At Home with the Furys: TV shows about people you'd rather remain ignorant of

TV execs think viewers want to immerse themselves in the lives of boring celebs, people with any sort of job, and outright weirdos. Here are some you could definitely live without.

At Home with the Furys

Ever wondered what it’s like to live in a house, or have a partner, or own a sofa? Prepare to have your mind blown. Watch as Tyson does precisely what you’d expect a retired boxer to do: go on holiday, return to the ring for lucrative novelty fights, and have the odd disagreement with his wife. At one point he claims his family are ‘all frigging crazy’. They’re not. Netflix should ask for their money back.

Keeping up with the Kardashians

This hinges on you being fascinated by Kim, Khloe, Kylie, Kryptonfactor and Khlamidia or whatever. If you’re not it’s really no different to watching the boring day-to-day activities of a marketing agency. Yes, they have arguments, but who knows what’s real? Your partner could call you a ‘rat-faced paedo nonce with shit hair’ every day for the rest of your life and it’d be well worth it for $1.7 billion.


A show where delayed flights and checking suitcases were treated as high drama. There were never any thrilling drugs busts because drug smuggling is basically hiding things in bags, not Tony Montana smearing Jeremy Spake across Heathrow Terminal 4 with a frag grenade. It was always sold on its ‘behind the scenes’ appeal. Why? You don’t care what goes on ‘behind the scenes’ of a tyre factory.

Made in Chelsea

If you got a pound every time Binky, Millie, Jamie et al discussed some incredibly minor relationship problem, you could buy Chelsea and bulldoze it to the f**king ground. Reality TV stars can make serious money, and considering this lot were all pretty rich anyway it was slightly sickening to realise they were coining it in from peasants like you. Still, at least you were only watching the dreary show, not working 18 hours a day in a field for their feudal lord ancestors.

Benefits Britain: Life on the Dole

Incorrectly categorised on the Channel 5 website as ‘entertainment’, Benefits Britain had a habit of zeroing in on the most troubled individuals in the UK. The benefits were kind of irrelevant – the most hopeless cases needed constant supervision, because spending a housing benefit cheque on bingo was just the sort of stupid shit they did. Also, it’s hard to enjoy watching a house so filthy it makes you want a bath after seeing it on TV, never mind going there in person.

Little Lady Fauntleroy

On paper Lauren (formerly James) Harries sounds like an ideal subject for a lighthearted documentary. She was the precocious child antiques expert on Wogan, but her adult life was quickly revealed to be a massive, miserable, pathetic lie. She and her mother were eking a living with bogus counselling and metaphysics degrees, including ones issued by ‘the Cardiff College of Humanistic Studies’ – their own house. A classic of the genre of elevating someone so unusual they shed light on nothing except their own strangeness, not helped by the choice of presenter, the ever-humble and sympathetic Keith Allen.

Tiger King

Not hugely relatable due to everyone in it being mental. The only compelling question was how a zookeeper (loosely defined) hadn’t realised a 500lb carnivore would quickly work out you’re made of meat. Really the main appeal was seeing if someone would get mauled, and the Guardian’s wanky obsession with ‘must-see watercooler TV’ would have ended pretty abruptly if we’d seen Joe get his ribcage ripped open.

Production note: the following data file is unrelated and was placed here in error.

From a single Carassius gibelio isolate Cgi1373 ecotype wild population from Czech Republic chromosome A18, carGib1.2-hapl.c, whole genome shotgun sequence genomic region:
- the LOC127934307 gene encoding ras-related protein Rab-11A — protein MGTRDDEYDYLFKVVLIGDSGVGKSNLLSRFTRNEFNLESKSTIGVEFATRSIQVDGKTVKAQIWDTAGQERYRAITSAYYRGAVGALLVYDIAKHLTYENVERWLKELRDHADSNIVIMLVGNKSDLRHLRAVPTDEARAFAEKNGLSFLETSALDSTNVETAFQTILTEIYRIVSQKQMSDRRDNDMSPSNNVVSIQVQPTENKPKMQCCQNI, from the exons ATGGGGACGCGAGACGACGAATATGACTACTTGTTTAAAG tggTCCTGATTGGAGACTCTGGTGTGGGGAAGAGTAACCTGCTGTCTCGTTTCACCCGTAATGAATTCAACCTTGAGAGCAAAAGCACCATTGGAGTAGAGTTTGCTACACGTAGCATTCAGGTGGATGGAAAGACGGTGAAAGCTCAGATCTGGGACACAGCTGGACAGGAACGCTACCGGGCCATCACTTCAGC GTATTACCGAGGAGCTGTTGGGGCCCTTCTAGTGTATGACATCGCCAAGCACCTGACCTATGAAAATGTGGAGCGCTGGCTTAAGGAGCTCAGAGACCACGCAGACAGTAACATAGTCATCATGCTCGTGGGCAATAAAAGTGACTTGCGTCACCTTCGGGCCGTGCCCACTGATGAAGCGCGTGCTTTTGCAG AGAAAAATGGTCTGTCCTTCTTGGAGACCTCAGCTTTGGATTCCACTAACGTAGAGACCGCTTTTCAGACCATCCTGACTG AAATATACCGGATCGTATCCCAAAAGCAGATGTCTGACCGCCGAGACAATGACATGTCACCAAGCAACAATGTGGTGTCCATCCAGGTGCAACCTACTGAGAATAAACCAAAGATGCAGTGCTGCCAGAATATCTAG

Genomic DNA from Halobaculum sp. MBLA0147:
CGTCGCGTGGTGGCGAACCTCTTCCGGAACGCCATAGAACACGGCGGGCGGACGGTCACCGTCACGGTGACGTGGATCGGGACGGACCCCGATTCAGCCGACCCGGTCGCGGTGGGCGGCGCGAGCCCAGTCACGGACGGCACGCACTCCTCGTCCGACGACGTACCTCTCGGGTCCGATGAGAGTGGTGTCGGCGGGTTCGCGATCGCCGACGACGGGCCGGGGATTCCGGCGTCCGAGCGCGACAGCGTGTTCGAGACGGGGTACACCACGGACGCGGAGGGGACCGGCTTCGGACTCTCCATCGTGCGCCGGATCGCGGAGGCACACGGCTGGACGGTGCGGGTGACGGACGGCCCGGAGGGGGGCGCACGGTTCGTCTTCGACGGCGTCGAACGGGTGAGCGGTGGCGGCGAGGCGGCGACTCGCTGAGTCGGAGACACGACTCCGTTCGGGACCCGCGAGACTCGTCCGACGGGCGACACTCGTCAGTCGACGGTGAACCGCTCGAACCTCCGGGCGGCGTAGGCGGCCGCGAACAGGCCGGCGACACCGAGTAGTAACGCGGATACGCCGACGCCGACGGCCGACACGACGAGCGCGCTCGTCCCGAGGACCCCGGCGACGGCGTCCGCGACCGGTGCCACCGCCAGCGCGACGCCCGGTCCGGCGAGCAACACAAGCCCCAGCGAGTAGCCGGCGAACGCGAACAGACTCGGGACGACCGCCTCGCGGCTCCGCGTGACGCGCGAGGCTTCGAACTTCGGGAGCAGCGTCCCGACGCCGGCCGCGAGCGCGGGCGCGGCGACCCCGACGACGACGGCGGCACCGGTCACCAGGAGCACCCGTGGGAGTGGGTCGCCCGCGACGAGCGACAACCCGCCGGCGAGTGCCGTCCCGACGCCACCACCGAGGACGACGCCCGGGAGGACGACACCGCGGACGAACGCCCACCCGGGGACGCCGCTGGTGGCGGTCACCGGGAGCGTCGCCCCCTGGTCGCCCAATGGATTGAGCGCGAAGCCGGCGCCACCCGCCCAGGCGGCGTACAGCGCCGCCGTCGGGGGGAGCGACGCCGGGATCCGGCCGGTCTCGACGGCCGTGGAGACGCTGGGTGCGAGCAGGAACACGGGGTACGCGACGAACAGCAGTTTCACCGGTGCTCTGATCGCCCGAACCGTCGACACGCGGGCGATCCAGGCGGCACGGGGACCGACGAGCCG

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Fire drills, and other brilliant disruptions to the office day

THERE’S nothing more magical than an unexpected event bringing your office to a standstill. Here are some distractions from work you pretend to hate but actual revel in.

Fire drill

Someone might spill coffee on themselves if they jump at the deafening alarm, which is hilarious. Then, as everyone pretends to be annoyed while secretly being terrified they’re about to burn to death, you get a lovely trip into the fresh air, and a nosy at everyone else who works in the building. A perfect double feature.

Wifi outage

The perfect excuse to do nothing without even having to pretend to look busy. Practise for the Oscar you’ll get one day by saying how much you were looking forward to this afternoon’s back-to-back meetings. Be sure to leave to ‘work from home for the rest of the day’ before some IT creep fixes it.

First aid training

You’re a hero, not unlike Batman, for jumping at the chance to get defibrillator certified. Potentially saving a life one day will feel almost as good as the extra hour for lunch you got so you could sit in the training seminar. 

Global event

Establish yourself as someone with a deep interest in international news. This way any big BBC news story is the perfect excuse for at least ten minutes of noble thinking. Say superficially intelligent but actually vacuous things like ‘The question is whether this will strengthen or weaken Putin’ when really you’re thinking: ‘How long can I spin this out to avoid work?’

Emergency vehicle

It doesn’t matter which one, seeing some sirens on the street outside is a valid excuse to investigate. For the safety of your coworkers, of course. You’ll be able to provide critical updates, eg. ‘It’s definitely an ambulance’ and ‘I think they’re leaving.’


Not the most time-inefficient distraction, but you can still milk it. Get everyone involved in a big chat about how it had been really humid today, or make them count the seconds between the lightning and the thunder clap. Don’t mention there is zero danger in a modern office building unless you go onto the roof and fly a kite connected to a copper wire. Although you would consider doing this if it meant a 20-minute skive.